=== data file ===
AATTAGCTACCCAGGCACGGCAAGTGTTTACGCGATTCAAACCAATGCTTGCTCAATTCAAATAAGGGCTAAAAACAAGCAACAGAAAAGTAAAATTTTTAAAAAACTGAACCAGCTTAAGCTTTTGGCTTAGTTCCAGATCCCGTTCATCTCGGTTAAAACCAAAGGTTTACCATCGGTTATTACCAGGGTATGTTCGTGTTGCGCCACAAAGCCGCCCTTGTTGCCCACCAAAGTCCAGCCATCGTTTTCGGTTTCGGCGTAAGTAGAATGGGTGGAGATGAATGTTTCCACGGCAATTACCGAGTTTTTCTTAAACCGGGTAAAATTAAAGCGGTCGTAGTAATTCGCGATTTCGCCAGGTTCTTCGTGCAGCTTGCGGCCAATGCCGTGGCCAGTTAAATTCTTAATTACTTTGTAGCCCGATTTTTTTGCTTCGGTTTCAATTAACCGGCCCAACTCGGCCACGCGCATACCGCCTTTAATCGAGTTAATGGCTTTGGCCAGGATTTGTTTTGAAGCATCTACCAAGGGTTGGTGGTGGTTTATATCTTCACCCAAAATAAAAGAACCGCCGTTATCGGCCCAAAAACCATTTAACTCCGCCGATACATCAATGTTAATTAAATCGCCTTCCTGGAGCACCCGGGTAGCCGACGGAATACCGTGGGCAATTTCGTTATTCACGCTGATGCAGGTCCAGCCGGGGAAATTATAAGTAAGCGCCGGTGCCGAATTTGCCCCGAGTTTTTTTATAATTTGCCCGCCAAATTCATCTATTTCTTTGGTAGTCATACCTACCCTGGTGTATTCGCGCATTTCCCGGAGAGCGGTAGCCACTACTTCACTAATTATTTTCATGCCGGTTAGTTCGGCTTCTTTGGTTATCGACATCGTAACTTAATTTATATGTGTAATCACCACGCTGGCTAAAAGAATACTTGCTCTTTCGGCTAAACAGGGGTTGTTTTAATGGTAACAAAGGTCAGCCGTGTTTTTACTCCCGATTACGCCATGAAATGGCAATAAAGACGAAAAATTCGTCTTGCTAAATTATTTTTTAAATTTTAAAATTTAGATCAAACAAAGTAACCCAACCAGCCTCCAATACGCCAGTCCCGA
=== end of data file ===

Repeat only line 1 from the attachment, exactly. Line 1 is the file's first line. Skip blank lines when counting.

AATTAGCTACCCAGGCACGGCAAGTGTTTACGCGATTCAAACCAATGCTTGCTCAATTCAAATAAGGGCTAAAAACAAGCAACAGAAAAGTAAAATTTTTAAAAAACTGAACCAGCTTAAGCTTTTGGCTTAGTTCCAGATCCCGTTCATCTCGGTTAAAACCAAAGGTTTACCATCGGTTATTACCAGGGTATGTTCGTGTTGCGCCACAAAGCCGCCCTTGTTGCCCACCAAAGTCCAGCCATCGTTTTCGGTTTCGGCGTAAGTAGAATGGGTGGAGATGAATGTTTCCACGGCAATTACCGAGTTTTTCTTAAACCGGGTAAAATTAAAGCGGTCGTAGTAATTCGCGATTTCGCCAGGTTCTTCGTGCAGCTTGCGGCCAATGCCGTGGCCAGTTAAATTCTTAATTACTTTGTAGCCCGATTTTTTTGCTTCGGTTTCAATTAACCGGCCCAACTCGGCCACGCGCATACCGCCTTTAATCGAGTTAATGGCTTTGGCCAGGATTTGTTTTGAAGCATCTACCAAGGGTTGGTGGTGGTTTATATCTTCACCCAAAATAAAAGAACCGCCGTTATCGGCCCAAAAACCATTTAACTCCGCCGATACATCAATGTTAATTAAATCGCCTTCCTGGAGCACCCGGGTAGCCGACGGAATACCGTGGGCAATTTCGTTATTCACGCTGATGCAGGTCCAGCCGGGGAAATTATAAGTAAGCGCCGGTGCCGAATTTGCCCCGAGTTTTTTTATAATTTGCCCGCCAAATTCATCTATTTCTTTGGTAGTCATACCTACCCTGGTGTATTCGCGCATTTCCCGGAGAGCGGTAGCCACTACTTCACTAATTATTTTCATGCCGGTTAGTTCGGCTTCTTTGGTTATCGACATCGTAACTTAATTTATATGTGTAATCACCACGCTGGCTAAAAGAATACTTGCTCTTTCGGCTAAACAGGGGTTGTTTTAATGGTAACAAAGGTCAGCCGTGTTTTTACTCCCGATTACGCCATGAAATGGCAATAAAGACGAAAAATTCGTCTTGCTAAATTATTTTTTAAATTTTAAAATTTAGATCAAACAAAGTAACCCAACCAGCCTCCAATACGCCAGTCCCGA